A debate about transparency...behind closed doors
We've all burned the midnight oil. Sometimes in high school. Maybe in college. Perhaps on the job, when a deadline looms and the in-box is full to the brim.
Happens in government, too, and some folks don't like that.
There's a push in Madison to ban late-nighters in the Assembly--you know, those marathon sessions on key bills that drag on and on into the wee-smalls ending with votes done as the sun is rising and tempers are fraying. Act 10 came into being at one in the morning. Miller Park was done just before sun-up.
Critics say this is no way to do business, to debate key issues when most voters are sleeping. Personally, I have no trouble with such sessions, mostly for selfish reasons: nothing says "fresh news" like that which was made while the audience was sleeping and unaware. Plus, marathons mean GREAT tape and probably some of the most honest debate you ever hear in Madison. Fatigue makes politicians blurt things out they'd never say when fully rested. I thing it's called "the truth".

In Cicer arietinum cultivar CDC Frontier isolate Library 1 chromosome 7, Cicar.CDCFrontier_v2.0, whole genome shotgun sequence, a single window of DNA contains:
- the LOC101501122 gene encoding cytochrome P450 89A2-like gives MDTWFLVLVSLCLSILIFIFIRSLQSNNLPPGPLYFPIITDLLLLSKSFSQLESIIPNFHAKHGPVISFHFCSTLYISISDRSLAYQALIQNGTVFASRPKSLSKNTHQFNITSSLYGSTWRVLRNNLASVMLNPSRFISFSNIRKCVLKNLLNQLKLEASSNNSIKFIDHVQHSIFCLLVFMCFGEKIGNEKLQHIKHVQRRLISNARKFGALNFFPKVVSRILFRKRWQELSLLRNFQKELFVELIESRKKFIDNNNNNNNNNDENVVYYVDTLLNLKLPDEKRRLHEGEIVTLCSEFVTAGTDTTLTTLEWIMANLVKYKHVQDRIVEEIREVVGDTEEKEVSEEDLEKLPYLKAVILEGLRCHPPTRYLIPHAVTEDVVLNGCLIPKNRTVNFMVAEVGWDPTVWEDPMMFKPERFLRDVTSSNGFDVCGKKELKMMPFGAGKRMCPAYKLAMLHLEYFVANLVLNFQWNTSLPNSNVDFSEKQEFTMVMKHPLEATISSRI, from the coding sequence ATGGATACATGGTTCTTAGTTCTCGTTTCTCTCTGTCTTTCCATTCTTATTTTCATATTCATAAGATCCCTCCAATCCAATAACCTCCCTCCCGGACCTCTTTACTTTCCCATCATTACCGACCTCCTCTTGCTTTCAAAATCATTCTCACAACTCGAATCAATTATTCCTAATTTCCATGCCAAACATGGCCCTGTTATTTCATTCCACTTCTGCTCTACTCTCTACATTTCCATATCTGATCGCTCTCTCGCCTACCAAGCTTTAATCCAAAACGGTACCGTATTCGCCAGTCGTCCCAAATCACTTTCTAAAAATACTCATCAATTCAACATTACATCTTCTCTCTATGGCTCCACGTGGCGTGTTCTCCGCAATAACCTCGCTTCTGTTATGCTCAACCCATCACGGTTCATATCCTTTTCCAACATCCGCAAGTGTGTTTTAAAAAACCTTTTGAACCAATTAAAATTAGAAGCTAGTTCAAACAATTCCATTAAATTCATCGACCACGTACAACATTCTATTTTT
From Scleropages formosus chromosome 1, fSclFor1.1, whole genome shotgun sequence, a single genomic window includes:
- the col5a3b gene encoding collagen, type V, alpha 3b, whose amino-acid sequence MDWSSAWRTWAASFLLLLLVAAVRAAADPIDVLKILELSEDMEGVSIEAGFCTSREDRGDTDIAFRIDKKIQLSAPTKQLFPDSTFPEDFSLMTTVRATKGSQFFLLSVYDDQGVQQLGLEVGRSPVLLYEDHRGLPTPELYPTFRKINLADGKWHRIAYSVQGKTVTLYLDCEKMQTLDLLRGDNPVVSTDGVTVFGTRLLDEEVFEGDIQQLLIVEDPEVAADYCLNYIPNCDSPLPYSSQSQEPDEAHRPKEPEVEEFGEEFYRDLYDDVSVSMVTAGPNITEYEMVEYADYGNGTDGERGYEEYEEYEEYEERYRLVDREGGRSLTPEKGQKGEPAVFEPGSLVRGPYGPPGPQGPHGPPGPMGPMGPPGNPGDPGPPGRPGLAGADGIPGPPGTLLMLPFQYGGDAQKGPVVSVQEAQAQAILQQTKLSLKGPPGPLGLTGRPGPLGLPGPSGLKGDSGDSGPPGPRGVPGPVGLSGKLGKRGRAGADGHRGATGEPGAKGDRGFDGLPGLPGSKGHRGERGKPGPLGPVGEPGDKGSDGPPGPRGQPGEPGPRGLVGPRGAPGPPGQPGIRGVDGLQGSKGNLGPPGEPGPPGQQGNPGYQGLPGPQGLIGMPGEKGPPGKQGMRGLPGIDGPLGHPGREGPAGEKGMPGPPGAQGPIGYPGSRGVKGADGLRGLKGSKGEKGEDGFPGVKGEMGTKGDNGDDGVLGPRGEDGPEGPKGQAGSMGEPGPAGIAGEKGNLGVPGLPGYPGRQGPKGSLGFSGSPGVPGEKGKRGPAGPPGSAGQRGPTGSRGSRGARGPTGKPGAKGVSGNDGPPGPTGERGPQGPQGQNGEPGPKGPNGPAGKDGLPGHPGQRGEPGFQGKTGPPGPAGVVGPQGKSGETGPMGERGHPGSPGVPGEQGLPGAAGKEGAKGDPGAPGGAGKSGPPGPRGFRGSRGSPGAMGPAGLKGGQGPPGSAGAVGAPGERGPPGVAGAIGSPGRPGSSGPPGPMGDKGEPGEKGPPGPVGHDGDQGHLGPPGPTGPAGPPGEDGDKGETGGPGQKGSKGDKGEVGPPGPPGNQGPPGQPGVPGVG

As for those who say such sessions are secretive, I say BS: they're open and covered probably more intently because of their unique nature. Plus, we now have bloggers, WisPolitics.com, WisEye and other watchdogs who give the Capitol in general and midnight-oil burners in particular plenty of attention. If a passionate voter really wants to follow early a.m. discussion, it can be done. If you're worried about sleep, then don't tell me you were out at four a.m. the Friday after Thanksgiving buying a crock pot.
What bothers me more about the subject is the fact that a meeting on possible legislative curfews happened--wait for it--behind closed doors. Assembly Leader Robin Vos and Minority head Peter Barca chatted the subject up Tuesday at the Capitol in a meeting from which reporters were barred. They say they weren't violating the open meetings law, even though their committee had a quorum.
Strange. A debate, ostensibly about legislative transparency being held in private.
Sunlight is the best disinfectant--I love that phrase 'cause it's true--and there's plenty of it, even when lawmakers meet in open session at ungodly hours. No rays get in, though, when the door is closed. Maybe this is how the sausage gets made, but it sure would be nice to be in the back of the butcher shop when the meat is getting ground.
Makes you wonder what it is that they don't want you to see/hear.